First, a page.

chunks, then reset the grind to what I wanted and bfeed the broken beans
back through it. Nowadays I use it to grind spices, and use my Zass knee
mill in camp... The good news is that they're pretty inexpensive (at
REI, among other places), and I'd still want to use it for coffee if I
was going backpacking or motorcycle camping, since it's much smaller and
lighter than the Zass. And yes, I know it's not a good thing to run
beans through the mill twice, but otherwise you'll take 10 minutes or so
to grind enough to do a small (3-tasse) press' worth of beans...
                             James

22) From: Deward Hastings
James:
<Snip>
beans through the mill twice
Except as a practical matter I see no problem . . . =
commercial/industrial
grinders are often (usually?) multi-stage, typically crushing the beans =
to a
relatively uniform size before the final grind . . .
Deward

23) From: James Pratt
<Snip>
commercial/industrial
<Snip>
beans to a
<Snip>
I suspect that the reason it's usually not recommended has more to do
with heat buildup than anything else; can anyone give me another
argument against it? The main reason for wanting to do it with this
particular mill is that the "worm" section of it is fairly short, with a
rather narrow gap at the top, narrower than most beans, if set
appropriately for producing a grind suitable for a press. In fact, I
suspect that you'd get more heat buildup (from friction against the
bottom-side of the beans) with the mill set for a "final" grind. Another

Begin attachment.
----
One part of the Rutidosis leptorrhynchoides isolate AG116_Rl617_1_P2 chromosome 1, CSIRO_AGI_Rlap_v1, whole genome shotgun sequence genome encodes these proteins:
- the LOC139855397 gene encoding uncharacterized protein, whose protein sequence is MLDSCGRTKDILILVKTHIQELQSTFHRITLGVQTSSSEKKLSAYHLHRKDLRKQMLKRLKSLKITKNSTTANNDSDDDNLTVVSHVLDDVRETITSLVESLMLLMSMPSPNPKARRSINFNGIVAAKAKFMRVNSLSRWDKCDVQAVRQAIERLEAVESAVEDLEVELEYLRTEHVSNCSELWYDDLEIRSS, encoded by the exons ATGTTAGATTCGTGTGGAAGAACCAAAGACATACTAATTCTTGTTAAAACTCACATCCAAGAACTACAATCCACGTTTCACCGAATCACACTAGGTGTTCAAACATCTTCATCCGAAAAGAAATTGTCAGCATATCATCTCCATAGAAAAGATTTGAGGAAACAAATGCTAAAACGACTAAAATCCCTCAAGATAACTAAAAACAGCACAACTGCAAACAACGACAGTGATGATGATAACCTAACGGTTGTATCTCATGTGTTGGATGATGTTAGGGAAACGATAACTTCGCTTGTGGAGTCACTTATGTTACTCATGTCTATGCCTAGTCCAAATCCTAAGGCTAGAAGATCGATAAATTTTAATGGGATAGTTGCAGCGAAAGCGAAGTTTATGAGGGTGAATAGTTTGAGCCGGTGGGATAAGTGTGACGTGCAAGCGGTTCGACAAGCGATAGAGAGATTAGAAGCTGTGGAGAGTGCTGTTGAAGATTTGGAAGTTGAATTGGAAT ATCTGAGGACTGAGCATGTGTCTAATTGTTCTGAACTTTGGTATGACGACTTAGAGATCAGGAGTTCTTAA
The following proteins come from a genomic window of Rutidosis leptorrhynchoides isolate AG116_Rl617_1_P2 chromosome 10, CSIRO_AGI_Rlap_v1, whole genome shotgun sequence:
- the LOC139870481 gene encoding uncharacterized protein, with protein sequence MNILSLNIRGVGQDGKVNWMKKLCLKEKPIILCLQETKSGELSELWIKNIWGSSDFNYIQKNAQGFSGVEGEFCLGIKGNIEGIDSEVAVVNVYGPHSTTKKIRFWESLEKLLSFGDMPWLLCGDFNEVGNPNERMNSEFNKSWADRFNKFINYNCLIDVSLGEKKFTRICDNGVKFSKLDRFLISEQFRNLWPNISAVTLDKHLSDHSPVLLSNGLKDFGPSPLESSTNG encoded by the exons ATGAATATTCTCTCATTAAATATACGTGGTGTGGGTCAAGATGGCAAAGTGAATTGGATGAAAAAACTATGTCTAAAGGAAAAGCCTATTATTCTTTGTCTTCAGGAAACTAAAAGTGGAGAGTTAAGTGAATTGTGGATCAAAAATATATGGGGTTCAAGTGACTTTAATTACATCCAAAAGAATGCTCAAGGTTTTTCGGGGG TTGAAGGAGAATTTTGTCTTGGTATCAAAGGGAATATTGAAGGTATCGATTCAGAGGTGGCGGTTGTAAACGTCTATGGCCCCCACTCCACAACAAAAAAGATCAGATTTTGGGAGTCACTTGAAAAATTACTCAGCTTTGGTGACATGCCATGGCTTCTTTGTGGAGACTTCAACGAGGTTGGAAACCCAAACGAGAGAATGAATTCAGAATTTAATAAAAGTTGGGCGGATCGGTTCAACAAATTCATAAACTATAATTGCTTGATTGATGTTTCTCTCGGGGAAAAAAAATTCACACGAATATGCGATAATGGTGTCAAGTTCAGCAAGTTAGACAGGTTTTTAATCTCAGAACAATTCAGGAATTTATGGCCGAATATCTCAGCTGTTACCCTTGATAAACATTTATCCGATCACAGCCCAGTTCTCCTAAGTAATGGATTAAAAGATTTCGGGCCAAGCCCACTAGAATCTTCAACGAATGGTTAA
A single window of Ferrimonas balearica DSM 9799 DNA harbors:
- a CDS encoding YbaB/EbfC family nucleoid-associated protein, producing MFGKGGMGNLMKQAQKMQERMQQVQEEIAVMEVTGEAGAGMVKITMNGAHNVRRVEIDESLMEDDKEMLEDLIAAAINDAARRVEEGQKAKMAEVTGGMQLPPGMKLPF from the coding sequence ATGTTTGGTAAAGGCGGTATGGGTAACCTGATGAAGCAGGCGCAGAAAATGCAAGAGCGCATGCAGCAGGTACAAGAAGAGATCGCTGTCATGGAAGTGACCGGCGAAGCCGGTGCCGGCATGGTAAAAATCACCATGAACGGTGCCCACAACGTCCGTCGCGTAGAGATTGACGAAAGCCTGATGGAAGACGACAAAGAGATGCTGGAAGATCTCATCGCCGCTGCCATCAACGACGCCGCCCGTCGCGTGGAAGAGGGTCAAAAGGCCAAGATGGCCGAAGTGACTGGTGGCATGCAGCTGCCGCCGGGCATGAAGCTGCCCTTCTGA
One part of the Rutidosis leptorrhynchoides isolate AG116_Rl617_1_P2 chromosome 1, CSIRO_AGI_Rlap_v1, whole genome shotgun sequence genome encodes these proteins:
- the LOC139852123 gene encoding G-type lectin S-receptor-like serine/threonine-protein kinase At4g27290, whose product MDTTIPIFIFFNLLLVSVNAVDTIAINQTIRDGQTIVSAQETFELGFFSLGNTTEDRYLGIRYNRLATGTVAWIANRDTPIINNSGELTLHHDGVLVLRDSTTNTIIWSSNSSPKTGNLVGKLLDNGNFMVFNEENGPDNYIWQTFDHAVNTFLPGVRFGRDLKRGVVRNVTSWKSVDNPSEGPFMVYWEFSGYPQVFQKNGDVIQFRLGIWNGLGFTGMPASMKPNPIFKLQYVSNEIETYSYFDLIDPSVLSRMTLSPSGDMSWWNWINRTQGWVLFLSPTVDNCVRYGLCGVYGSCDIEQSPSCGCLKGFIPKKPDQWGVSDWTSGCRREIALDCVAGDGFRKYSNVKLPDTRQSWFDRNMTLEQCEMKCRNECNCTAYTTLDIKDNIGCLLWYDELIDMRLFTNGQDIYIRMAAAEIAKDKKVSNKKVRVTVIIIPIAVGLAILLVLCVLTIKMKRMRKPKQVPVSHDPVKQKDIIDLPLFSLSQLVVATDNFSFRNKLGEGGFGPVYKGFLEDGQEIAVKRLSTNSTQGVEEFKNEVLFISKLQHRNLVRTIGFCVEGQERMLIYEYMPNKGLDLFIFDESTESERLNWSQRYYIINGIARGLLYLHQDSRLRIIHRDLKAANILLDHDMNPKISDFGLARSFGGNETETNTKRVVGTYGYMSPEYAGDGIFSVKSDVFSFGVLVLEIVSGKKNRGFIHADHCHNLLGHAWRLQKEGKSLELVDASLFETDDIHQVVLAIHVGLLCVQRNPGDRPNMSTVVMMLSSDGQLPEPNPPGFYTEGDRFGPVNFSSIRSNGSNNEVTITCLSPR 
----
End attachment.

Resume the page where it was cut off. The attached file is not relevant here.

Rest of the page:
downside to this mill is that the smaller size (which is the one I have)
doesn't hold very many beans at all, certainly not enough to make a
liter of coffee at the strength I like; this isn't a problem if you're
only trying to make enough for a single cup, but makes it sort of a PITA
if you're trying to make enough for several people. OTOH, for
backpacking and such (where you're seldom going to be carrying a Thermos
to store it in), it's perfect for one person, since you always drink up
all that you make. I never tried it for this purpose, but I think that
it might be just big enough to make enough for two cups (or one serving
from the smallest moka pot I've ever had). I don't really recall whether
its grind consistency is very good, but suspect not, since I doubt its
burrs are particularly sharp; this was never much of a problem with the
press, though...
                                James

24) From: Jason Brooks
With what?  I'm waffling between a knee mill and a Turkish.
Jason
<Snip>

25) From: Pecan Jim Gundlach
Jason,
      I would recommend the knee mill over the Turkish.
          Jim Gundlach
On Jan 6, 2005, at 7:22 AM, Jason Brooks wrote:
<Snip>

26) From: owen cox
My experience is with a Zass Turkish as my only manual grinder for 5
yrs or so. Only since treating myself to a Mini a few weeks ago have I
realized how uneven the Turkish is at course settings. Will make a
presspot almost impossible to "plunge" whereas with the Mazzer, am
grinding fine, steeping for 4 minutes and the plunge is as smooth as
the coffee.
owen cox
On Thu, 06 Jan 2005 07:29:53 -0600, Pecan Jim Gundlach
 wrote:
<Snip>

27) From: Brett Mason
The Zass knee mill will give you a very very consistent grind, every time.
I pulled some espresso shots last night, and had the burrs touching. 
The powdered espresso was marvellous to look at, and the texture was
incredible....
On Thu, 6 Jan 2005 09:02:57 -0500, owen cox  wrote:
<Snip>
-- 
Regards,
Brett Mason
 HomeRoast
      __]_
   _(( )_  Please don't spill the coffee!

28) From: petzul
I remember seeing something like that in REI when I was into back 
packing /camping. Never could figure that anyone would want to pack in 
coffee making stuff. They even had espresso makers. Never tried one, but 
now I can understand completely.
PeterZ
Philip Keleshian wrote:
<Snip>